Moviedom is littered with unorthodox coppers. From the skirt-lifting Falcon to the psychotic Harry Callahan, from Sherlock Holmes to ageing-drunk Jack Regan, there is something about movie law enforcers that makes them much more eccentric than your average flatfoot (Dixon Of Dock Green not included). Nico Giraldi (Tomas Milian) is one such cop, a dirty, scruffy, mentally-unhinged predecessor to Hill Street Blues’ very own hobo-cop, Mick Belcher. In addition to his trademark blue jeans, he wears a multi-coloured tea-cosy on his head, two pairs of socks and three sweaters – even in bed – with matching long hair and two-week-old stubble, carries his ID card in his nasty, grotty Y-fronts and a mouse called Lieutenant Callahan in the pocket of his black bomber jacket. Despite being a government health risk, he seems to have no trouble placing beautiful women under his spell – or should that be “smell”. Formerly a crook known as Nico The Pirate, he’s now a motorcycle cop kicking ass for the anti-theft squad.
Japanese tourists are robbed whilst photographing some guy pulling a moonie for them. A guy stopped at traffic lights has his car window smashed and his bag pinched by crooks on motorcycles. More bad-boy bikers swipe a woman’s purse whilst she’s using it to beat-up a pervert and soon after, a dog makes off with another guy’s bag. Giraldi gets on the case. He (literally) rides his motorcycle into the local marketplace to apprehend one of these crooks and subsequently manages to destroy each and every stall as he pummels the thug into submission; after the crook is securely handcuffed, he begins whipping him with a string of garlic. Turns out this guy works for The Baron, a slippery character who always, thanks to his crooked doctor, manages to be lying in hospital when the crimes occur. The Baron may be a relatively big-time crook, but he is nothing compared to the Mafia, and becomes a mob target when his gang swipe the briefcase of an American diplomat (Jack Palance) – a briefcase containing five-million big-ones.
Like gung-ho cop movies, Cop in Blue Jeans is quite a light-hearted affair, due mainly to both Giralidi’s eccentricity and his no-nonsense approach to law-enforcement. When some small-time pick-pocket continually leaving 45 seconds-worth of “Up yours” messages on his answerphone, Giraldi goes on down to the Lazio game, beats the hell out of this ageing petty thief and then flushes his head down the toilet. After Callahan pisses in his coat pocket, Nico seems completely unperturbed: “I hate it when he does that,” is his only moan. When going undercover as a pimp in a night-club, he takes his new girl (Nightmare City’s Maria Rosaria Omaggio) along and begins slapping her across the face to provide an air of authenticity. Here, Geraldi also manages to make the acquaintance of a sleazy, neurotic – actually, quite deranged – homosexual (when later asked, “Where’s your little girlfriend?” he bawls, “He’s with another man tonight!”) and doesn’t even flinch when he begins, a little too tenderly (I ground my teeth right down to the gums watching this!), to stroke his exposed, hairy chest.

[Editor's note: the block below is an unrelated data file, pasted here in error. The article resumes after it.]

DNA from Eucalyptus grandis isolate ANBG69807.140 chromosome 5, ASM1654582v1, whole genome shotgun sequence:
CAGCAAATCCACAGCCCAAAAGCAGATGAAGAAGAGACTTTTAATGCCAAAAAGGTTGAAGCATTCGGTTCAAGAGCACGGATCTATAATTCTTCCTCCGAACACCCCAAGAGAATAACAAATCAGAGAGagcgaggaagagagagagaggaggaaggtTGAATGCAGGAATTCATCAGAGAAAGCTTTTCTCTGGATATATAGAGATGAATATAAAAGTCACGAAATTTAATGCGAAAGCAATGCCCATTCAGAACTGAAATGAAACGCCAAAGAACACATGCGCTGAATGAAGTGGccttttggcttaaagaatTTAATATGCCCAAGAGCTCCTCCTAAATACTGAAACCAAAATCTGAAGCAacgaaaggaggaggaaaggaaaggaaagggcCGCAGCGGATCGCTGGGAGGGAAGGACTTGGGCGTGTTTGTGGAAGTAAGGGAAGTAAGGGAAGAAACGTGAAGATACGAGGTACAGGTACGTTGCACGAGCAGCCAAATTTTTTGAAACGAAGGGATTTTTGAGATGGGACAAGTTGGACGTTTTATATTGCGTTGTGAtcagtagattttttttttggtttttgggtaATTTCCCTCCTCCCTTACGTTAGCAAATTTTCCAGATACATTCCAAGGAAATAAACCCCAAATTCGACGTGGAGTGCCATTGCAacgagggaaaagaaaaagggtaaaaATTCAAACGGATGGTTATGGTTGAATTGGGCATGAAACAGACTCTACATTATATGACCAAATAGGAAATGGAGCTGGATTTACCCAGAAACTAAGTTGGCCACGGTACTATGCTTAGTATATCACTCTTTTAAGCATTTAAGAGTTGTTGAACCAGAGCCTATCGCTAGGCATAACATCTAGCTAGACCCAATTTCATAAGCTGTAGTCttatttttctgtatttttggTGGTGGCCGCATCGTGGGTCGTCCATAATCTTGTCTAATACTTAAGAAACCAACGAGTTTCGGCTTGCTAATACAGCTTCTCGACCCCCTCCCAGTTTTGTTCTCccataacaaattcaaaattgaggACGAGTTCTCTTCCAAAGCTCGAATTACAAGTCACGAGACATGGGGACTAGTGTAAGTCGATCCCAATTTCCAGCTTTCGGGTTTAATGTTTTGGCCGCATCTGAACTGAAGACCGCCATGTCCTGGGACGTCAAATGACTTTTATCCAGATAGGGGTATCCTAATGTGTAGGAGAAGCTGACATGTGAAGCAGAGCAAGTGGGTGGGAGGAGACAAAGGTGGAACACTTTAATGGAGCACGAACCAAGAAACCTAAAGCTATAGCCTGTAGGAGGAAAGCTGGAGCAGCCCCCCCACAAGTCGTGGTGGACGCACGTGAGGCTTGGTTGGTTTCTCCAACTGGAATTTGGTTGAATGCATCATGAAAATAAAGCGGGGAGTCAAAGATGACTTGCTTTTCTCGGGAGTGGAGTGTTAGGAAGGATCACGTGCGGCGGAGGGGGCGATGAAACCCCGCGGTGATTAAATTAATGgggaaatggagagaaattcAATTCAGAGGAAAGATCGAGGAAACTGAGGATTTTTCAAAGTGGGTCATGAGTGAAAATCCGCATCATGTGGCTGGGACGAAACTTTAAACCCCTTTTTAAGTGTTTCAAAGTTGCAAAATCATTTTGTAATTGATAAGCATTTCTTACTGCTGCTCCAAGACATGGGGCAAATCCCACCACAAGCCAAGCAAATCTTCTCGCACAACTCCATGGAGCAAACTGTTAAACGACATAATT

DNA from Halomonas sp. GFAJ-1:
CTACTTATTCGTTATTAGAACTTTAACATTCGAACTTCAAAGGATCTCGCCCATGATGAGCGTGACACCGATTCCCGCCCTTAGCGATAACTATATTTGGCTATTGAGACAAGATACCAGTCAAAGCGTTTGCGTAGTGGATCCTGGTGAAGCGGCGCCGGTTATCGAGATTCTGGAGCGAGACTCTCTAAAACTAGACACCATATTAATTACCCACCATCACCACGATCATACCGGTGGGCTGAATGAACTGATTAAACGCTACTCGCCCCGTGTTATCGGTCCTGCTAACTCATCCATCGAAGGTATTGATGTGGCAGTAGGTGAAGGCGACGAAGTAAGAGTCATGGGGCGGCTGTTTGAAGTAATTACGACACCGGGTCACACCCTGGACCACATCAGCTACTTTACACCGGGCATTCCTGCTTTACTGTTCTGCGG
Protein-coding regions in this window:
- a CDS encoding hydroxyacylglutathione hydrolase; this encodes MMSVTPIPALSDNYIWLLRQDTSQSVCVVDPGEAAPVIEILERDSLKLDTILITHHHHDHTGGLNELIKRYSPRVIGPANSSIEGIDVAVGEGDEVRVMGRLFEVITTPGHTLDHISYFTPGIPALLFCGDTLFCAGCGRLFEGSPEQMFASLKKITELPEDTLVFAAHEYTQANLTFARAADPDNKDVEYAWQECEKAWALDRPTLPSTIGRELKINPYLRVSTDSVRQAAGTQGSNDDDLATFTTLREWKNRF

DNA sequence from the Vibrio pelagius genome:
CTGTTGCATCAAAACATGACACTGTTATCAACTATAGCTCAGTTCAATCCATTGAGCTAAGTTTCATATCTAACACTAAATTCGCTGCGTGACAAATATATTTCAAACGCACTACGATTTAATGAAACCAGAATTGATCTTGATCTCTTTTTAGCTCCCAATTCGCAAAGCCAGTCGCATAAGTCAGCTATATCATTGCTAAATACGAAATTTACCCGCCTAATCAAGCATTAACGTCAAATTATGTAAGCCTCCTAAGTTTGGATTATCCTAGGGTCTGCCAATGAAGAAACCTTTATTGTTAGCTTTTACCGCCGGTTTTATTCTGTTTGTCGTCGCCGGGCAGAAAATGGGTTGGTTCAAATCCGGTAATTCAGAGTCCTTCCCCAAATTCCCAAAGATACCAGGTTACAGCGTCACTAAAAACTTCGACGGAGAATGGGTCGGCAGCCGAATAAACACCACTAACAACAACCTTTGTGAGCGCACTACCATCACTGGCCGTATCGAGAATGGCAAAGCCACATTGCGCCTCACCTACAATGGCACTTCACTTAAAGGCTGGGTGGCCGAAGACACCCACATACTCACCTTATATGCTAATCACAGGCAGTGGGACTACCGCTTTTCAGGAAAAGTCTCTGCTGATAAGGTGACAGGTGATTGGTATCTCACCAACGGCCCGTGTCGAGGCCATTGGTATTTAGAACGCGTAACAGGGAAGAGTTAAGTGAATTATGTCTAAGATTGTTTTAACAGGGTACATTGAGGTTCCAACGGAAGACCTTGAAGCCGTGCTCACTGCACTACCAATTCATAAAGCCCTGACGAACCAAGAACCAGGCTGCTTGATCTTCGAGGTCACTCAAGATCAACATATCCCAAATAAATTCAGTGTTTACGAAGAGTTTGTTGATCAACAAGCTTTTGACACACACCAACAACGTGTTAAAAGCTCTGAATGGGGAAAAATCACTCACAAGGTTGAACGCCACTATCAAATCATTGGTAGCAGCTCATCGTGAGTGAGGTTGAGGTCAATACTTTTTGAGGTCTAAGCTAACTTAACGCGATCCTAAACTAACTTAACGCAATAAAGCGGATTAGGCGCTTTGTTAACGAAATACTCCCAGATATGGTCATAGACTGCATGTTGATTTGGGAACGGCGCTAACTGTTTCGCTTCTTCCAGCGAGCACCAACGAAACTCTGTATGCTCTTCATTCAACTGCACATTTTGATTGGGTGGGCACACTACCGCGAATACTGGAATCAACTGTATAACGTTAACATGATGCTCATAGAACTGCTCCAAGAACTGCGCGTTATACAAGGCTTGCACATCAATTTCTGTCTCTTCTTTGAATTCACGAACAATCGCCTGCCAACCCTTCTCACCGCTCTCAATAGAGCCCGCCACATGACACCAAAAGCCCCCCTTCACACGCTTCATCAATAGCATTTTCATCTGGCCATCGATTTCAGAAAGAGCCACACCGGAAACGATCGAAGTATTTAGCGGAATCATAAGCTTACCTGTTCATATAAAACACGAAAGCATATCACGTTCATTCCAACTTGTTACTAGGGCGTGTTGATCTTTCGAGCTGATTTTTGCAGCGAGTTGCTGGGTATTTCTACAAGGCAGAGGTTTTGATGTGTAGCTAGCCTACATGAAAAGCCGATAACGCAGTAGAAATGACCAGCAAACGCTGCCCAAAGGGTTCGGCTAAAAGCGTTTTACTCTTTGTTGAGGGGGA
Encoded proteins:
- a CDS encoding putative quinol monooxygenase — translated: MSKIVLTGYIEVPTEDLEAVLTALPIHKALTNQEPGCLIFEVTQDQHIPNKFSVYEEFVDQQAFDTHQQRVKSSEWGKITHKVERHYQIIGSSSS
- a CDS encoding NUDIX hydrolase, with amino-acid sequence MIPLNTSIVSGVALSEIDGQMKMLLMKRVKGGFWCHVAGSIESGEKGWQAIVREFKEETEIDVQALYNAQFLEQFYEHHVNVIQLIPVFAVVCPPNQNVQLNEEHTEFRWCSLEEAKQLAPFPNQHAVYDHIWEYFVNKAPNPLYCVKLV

Despite a couple of gruelling scenes (a man being suffocated in a car full of exhaust fumes, a man being choked with a pool cue, and another having burning pitch chucked in his face), the violence in Cop in Blue Jeans is much more exciting than sadistic. The fight scenes are absolutely amazing, amazing to the point of complete absurdity, with each one becoming progressive more like a good old-fashioned wild-west bar-room brawl. Everything close by is, without exception, totally demolished and these fights nearly always involve Giraldi throwing somebody through a poorly constructed brick wall. Even more exciting are the high-octane motorbike chases that occur in the film – fantastic!
Italy – home of the Mafia, and creator of the some of the world’s greatest exploitation flicks. It’s little wonder that when the two combine, they produce something really special. It would be quite a while before Hong Kong became the world’s premier cop-shop. Cop in Blue Jeans was such a success at the time that it resulted in 10 sequels. And, by all accounts, these sequels tend to get better (and crazier – in one installment Giraldi keeps a horse in his house, another results in a Formula One car chase in the streets, yet another features Giraldi chasing a car on roller-skates… you get the picture) as the series continues – it’s just a real pity that these other films are nigh-on impossible to find in English these days. So now, I’ll just have to be happy with this. But with a movie as good as this, I think I can manage, for a while at least.
Italian director who worked in most genres over a forty year career, Corbucci is best known for the Nico Giraldi series of police thrillers, starring Tomas Milian and starting with 1976's Cop in Blue Jeans. Also wrote or co-wrote over 120 films, the most notable of which was Django, directed by his brother Sergio Corbucci.